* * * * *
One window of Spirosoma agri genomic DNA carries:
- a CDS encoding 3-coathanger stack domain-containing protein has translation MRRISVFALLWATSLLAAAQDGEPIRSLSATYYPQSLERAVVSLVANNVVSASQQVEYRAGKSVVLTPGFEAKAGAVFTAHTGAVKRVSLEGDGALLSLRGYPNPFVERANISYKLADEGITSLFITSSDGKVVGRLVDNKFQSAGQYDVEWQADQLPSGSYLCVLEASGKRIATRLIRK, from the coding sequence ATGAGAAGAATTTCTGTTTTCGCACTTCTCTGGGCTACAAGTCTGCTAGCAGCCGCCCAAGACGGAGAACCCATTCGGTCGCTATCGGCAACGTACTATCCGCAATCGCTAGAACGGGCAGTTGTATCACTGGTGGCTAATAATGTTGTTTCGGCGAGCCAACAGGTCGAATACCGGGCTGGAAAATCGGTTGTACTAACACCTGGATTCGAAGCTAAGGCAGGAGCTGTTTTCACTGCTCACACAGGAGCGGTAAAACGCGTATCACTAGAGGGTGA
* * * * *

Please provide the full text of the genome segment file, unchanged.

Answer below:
One window of Spirosoma agri genomic DNA carries:
- a CDS encoding 3-coathanger stack domain-containing protein has translation MRRISVFALLWATSLLAAAQDGEPIRSLSATYYPQSLERAVVSLVANNVVSASQQVEYRAGKSVVLTPGFEAKAGAVFTAHTGAVKRVSLEGDGALLSLRGYPNPFVERANISYKLADEGITSLFITSSDGKVVGRLVDNKFQSAGQYDVEWQADQLPSGSYLCVLEASGKRIATRLIRK, from the coding sequence ATGAGAAGAATTTCTGTTTTCGCACTTCTCTGGGCTACAAGTCTGCTAGCAGCCGCCCAAGACGGAGAACCCATTCGGTCGCTATCGGCAACGTACTATCCGCAATCGCTAGAACGGGCAGTTGTATCACTGGTGGCTAATAATGTTGTTTCGGCGAGCCAACAGGTCGAATACCGGGCTGGAAAATCGGTTGTACTAACACCTGGATTCGAAGCTAAGGCAGGAGCTGTTTTCACTGCTCACACAGGAGCGGTAAAACGCGTATCACTAGAGGGTGA